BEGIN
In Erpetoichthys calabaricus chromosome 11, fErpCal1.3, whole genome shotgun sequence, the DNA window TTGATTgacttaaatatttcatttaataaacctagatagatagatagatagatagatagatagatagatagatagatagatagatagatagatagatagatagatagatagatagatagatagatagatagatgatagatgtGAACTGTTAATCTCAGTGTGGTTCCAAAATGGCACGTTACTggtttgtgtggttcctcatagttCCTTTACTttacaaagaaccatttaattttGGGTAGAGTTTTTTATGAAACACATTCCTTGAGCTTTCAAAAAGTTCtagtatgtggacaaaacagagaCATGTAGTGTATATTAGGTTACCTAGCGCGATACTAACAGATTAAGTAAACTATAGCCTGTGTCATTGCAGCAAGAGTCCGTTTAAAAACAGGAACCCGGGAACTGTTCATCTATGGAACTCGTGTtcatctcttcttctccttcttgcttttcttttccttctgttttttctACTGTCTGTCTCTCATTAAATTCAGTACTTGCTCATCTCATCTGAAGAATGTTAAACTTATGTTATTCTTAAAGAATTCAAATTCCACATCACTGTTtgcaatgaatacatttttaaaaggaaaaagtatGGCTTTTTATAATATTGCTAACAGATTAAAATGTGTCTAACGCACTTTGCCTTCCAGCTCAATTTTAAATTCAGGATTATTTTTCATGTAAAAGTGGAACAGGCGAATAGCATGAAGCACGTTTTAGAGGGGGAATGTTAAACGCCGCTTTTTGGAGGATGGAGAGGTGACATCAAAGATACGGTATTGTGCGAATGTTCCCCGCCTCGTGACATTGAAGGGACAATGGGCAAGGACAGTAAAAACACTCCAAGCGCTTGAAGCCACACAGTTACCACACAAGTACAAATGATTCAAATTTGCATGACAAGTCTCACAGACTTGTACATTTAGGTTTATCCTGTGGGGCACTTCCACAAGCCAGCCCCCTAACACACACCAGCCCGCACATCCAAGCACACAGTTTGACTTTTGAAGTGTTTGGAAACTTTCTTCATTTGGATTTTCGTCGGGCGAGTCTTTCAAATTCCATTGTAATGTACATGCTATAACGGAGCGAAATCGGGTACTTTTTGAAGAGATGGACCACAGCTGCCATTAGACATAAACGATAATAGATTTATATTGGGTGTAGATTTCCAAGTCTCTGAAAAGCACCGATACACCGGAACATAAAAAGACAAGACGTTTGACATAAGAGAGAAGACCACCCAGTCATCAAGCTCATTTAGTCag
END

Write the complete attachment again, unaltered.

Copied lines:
In Erpetoichthys calabaricus chromosome 11, fErpCal1.3, whole genome shotgun sequence, the DNA window TTGATTgacttaaatatttcatttaataaacctagatagatagatagatagatagatagatagatagatagatagatagatagatagatagatagatagatagatagatagatagatagatagatagatagatgatagatgtGAACTGTTAATCTCAGTGTGGTTCCAAAATGGCACGTTACTggtttgtgtggttcctcatagttCCTTTACTttacaaagaaccatttaattttGGGTAGAGTTTTTTATGAAACACATTCCTTGAGCTTTCAAAAAGTTCtagtatgtggacaaaacagagaCATGTAGTGTATATTAGGTTACCTAGCGCGATACTAACAGATTAAGTAAACTATAGCCTGTGTCATTGCAGCAAGAGTCCGTTTAAAAACAGGAACCCGGGAACTGTTCATCTATGGAACTCGTGTtcatctcttcttctccttcttgcttttcttttccttctgttttttctACTGTCTGTCTCTCATTAAATTCAGTACTTGCTCATCTCATCTGAAGAATGTTAAACTTATGTTATTCTTAAAGAATTCAAATTCCACATCACTGTTtgcaatgaatacatttttaaaaggaaaaagtatGGCTTTTTATAATATTGCTAACAGATTAAAATGTGTCTAACGCACTTTGCCTTCCAGCTCAATTTTAAATTCAGGATTATTTTTCATGTAAAAGTGGAACAGGCGAATAGCATGAAGCACGTTTTAGAGGGGGAATGTTAAACGCCGCTTTTTGGAGGATGGAGAGGTGACATCAAAGATACGGTATTGTGCGAATGTTCCCCGCCTCGTGACATTGAAGGGACAATGGGCAAGGACAGTAAAAACACTCCAAGCGCTTGAAGCCACACAGTTACCACACAAGTACAAATGATTCAAATTTGCATGACAAGTCTCACAGACTTGTACATTTAGGTTTATCCTGTGGGGCACTTCCACAAGCCAGCCCCCTAACACACACCAGCCCGCACATCCAAGCACACAGTTTGACTTTTGAAGTGTTTGGAAACTTTCTTCATTTGGATTTTCGTCGGGCGAGTCTTTCAAATTCCATTGTAATGTACATGCTATAACGGAGCGAAATCGGGTACTTTTTGAAGAGATGGACCACAGCTGCCATTAGACATAAACGATAATAGATTTATATTGGGTGTAGATTTCCAAGTCTCTGAAAAGCACCGATACACCGGAACATAAAAAGACAAGACGTTTGACATAAGAGAGAAGACCACCCAGTCATCAAGCTCATTTAGTCag